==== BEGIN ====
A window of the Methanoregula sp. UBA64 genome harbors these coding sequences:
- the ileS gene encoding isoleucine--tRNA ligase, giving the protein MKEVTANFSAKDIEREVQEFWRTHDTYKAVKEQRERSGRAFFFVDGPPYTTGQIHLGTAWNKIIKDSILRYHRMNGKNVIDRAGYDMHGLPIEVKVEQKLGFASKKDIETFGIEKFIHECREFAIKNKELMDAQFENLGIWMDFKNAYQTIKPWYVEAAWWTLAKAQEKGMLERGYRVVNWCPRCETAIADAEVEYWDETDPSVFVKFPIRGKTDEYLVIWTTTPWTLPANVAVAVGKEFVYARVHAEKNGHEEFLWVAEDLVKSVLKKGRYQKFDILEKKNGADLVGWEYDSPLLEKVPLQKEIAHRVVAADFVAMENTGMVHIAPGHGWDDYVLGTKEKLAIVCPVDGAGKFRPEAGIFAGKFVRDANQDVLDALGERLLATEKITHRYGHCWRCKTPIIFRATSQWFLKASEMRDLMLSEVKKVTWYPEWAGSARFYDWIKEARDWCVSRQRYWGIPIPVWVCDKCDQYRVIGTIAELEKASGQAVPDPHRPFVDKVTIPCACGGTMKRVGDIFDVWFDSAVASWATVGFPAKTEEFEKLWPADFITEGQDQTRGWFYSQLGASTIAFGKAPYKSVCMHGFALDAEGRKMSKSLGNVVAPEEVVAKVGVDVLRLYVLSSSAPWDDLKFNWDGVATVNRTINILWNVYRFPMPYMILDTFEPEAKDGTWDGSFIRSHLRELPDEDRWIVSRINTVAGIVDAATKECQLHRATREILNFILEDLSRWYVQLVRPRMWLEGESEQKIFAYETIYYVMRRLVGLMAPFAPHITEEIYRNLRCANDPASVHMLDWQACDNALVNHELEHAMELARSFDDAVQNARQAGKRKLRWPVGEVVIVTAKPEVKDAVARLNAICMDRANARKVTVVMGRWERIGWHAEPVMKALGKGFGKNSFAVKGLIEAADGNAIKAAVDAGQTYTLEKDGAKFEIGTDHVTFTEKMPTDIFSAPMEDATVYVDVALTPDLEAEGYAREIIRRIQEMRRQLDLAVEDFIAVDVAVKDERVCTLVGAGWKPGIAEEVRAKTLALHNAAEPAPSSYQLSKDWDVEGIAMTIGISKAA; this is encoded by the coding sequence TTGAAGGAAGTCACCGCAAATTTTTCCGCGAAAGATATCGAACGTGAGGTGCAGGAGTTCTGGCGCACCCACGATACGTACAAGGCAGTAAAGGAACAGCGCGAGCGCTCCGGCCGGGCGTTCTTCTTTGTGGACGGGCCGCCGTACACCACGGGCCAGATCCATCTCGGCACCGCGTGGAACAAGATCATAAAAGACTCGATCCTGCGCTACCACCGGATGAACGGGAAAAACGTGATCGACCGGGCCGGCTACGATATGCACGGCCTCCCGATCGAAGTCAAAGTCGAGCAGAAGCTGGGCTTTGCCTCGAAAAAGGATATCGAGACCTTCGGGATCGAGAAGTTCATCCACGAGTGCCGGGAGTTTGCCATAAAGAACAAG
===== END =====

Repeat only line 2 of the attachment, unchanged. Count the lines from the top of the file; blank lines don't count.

- the ileS gene encoding isoleucine--tRNA ligase, giving the protein MKEVTANFSAKDIEREVQEFWRTHDTYKAVKEQRERSGRAFFFVDGPPYTTGQIHLGTAWNKIIKDSILRYHRMNGKNVIDRAGYDMHGLPIEVKVEQKLGFASKKDIETFGIEKFIHECREFAIKNKELMDAQFENLGIWMDFKNAYQTIKPWYVEAAWWTLAKAQEKGMLERGYRVVNWCPRCETAIADAEVEYWDETDPSVFVKFPIRGKTDEYLVIWTTTPWTLPANVAVAVGKEFVYARVHAEKNGHEEFLWVAEDLVKSVLKKGRYQKFDILEKKNGADLVGWEYDSPLLEKVPLQKEIAHRVVAADFVAMENTGMVHIAPGHGWDDYVLGTKEKLAIVCPVDGAGKFRPEAGIFAGKFVRDANQDVLDALGERLLATEKITHRYGHCWRCKTPIIFRATSQWFLKASEMRDLMLSEVKKVTWYPEWAGSARFYDWIKEARDWCVSRQRYWGIPIPVWVCDKCDQYRVIGTIAELEKASGQAVPDPHRPFVDKVTIPCACGGTMKRVGDIFDVWFDSAVASWATVGFPAKTEEFEKLWPADFITEGQDQTRGWFYSQLGASTIAFGKAPYKSVCMHGFALDAEGRKMSKSLGNVVAPEEVVAKVGVDVLRLYVLSSSAPWDDLKFNWDGVATVNRTINILWNVYRFPMPYMILDTFEPEAKDGTWDGSFIRSHLRELPDEDRWIVSRINTVAGIVDAATKECQLHRATREILNFILEDLSRWYVQLVRPRMWLEGESEQKIFAYETIYYVMRRLVGLMAPFAPHITEEIYRNLRCANDPASVHMLDWQACDNALVNHELEHAMELARSFDDAVQNARQAGKRKLRWPVGEVVIVTAKPEVKDAVARLNAICMDRANARKVTVVMGRWERIGWHAEPVMKALGKGFGKNSFAVKGLIEAADGNAIKAAVDAGQTYTLEKDGAKFEIGTDHVTFTEKMPTDIFSAPMEDATVYVDVALTPDLEAEGYAREIIRRIQEMRRQLDLAVEDFIAVDVAVKDERVCTLVGAGWKPGIAEEVRAKTLALHNAAEPAPSSYQLSKDWDVEGIAMTIGISKAA; this is encoded by the coding sequence TTGAAGGAAGTCACCGCAAATTTTTCCGCGAAAGATATCGAACGTGAGGTGCAGGAGTTCTGGCGCACCCACGATACGTACAAGGCAGTAAAGGAACAGCGCGAGCGCTCCGGCCGGGCGTTCTTCTTTGTGGACGGGCCGCCGTACACCACGGGCCAGATCCATCTCGGCACCGCGTGGAACAAGATCATAAAAGACTCGATCCTGCGCTACCACCGGATGAACGGGAAAAACGTGATCGACCGGGCCGGCTACGATATGCACGGCCTCCCGATCGAAGTCAAAGTCGAGCAGAAGCTGGGCTTTGCCTCGAAAAAGGATATCGAGACCTTCGGGATCGAGAAGTTCATCCACGAGTGCCGGGAGTTTGCCATAAAGAACAAG